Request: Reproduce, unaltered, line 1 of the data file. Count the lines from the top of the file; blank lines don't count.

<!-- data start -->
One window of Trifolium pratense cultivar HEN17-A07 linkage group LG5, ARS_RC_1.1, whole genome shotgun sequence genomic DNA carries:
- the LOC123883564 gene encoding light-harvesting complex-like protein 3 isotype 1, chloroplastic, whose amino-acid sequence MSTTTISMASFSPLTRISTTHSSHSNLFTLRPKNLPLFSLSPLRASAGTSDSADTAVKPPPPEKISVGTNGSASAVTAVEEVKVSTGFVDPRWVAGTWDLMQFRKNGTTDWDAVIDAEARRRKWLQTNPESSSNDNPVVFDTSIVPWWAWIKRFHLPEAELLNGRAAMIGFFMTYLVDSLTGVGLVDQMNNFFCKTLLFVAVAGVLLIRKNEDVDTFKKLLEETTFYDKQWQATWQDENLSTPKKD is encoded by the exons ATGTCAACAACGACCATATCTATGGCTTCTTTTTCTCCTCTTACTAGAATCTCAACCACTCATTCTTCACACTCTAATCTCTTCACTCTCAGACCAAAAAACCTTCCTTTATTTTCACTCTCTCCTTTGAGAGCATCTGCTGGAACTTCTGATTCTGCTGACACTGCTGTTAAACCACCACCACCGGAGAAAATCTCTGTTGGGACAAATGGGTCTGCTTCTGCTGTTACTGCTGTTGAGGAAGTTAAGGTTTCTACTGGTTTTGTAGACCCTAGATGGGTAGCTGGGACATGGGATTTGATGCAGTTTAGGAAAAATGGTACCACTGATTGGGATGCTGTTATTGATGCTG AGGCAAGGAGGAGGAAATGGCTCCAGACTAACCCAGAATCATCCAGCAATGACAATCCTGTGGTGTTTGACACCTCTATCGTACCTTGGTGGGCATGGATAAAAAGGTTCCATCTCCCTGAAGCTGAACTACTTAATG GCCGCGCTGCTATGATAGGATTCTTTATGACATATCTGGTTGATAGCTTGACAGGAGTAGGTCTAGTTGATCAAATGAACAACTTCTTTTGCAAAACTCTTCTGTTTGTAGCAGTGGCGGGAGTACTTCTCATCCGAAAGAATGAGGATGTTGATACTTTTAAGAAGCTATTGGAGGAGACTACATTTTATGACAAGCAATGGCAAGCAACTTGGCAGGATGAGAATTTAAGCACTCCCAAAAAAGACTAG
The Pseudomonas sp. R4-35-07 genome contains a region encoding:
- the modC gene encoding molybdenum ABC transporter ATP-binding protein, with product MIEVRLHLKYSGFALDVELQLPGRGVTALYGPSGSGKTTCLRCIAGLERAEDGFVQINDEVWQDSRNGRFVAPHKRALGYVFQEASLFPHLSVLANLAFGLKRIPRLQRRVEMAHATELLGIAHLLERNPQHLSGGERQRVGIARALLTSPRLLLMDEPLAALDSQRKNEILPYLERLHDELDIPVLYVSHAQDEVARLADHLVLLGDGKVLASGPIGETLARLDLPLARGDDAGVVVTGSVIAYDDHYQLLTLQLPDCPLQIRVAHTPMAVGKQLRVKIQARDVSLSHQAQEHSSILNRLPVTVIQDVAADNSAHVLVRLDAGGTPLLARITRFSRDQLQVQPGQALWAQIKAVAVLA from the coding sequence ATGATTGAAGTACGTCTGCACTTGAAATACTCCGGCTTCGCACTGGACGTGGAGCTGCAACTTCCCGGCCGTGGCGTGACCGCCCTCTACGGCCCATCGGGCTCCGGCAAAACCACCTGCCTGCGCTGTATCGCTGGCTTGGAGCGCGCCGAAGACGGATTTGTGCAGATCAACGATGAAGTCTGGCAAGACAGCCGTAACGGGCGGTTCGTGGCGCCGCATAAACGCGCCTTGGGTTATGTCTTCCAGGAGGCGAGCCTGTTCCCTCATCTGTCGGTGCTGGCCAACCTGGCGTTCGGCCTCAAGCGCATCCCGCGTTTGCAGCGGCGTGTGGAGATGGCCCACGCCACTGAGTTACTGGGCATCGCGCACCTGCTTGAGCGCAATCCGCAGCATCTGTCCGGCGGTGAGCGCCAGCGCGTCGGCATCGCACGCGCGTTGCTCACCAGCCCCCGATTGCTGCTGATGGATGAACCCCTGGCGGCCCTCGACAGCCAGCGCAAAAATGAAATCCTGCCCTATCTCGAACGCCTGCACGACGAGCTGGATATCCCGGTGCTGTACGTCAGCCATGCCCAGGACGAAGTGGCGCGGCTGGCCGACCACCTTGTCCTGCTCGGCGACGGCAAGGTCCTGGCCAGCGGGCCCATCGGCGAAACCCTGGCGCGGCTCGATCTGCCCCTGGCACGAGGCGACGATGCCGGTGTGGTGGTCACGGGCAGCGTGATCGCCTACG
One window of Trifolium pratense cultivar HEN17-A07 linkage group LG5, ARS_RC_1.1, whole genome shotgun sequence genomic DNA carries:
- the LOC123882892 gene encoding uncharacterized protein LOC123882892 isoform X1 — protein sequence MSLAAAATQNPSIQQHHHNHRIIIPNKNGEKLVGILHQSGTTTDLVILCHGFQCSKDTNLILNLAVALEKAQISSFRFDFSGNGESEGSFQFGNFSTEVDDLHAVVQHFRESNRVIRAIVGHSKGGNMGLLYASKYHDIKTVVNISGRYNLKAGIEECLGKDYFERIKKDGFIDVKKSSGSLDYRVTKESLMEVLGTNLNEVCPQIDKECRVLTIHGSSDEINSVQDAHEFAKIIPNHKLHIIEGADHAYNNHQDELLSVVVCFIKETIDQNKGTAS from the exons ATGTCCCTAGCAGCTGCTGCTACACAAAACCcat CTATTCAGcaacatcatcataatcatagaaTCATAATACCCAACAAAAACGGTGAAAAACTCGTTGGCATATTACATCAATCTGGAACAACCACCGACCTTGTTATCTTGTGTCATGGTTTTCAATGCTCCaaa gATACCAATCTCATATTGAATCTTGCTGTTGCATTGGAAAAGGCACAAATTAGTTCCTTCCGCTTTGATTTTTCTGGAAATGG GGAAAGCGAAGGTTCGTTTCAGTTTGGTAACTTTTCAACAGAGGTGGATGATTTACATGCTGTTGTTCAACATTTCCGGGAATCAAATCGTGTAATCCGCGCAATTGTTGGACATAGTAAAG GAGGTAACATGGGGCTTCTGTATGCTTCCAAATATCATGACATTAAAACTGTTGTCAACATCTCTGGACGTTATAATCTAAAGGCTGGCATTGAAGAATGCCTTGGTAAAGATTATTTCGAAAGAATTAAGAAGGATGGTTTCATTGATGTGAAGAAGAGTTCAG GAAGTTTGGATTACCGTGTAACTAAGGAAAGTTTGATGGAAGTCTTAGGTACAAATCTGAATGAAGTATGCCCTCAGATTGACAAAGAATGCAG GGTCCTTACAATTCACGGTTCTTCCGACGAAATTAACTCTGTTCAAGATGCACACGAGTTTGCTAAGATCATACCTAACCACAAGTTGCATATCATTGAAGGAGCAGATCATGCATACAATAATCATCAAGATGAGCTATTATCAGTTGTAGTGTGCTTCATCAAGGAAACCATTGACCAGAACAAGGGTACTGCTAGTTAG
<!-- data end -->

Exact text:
One window of Trifolium pratense cultivar HEN17-A07 linkage group LG5, ARS_RC_1.1, whole genome shotgun sequence genomic DNA carries: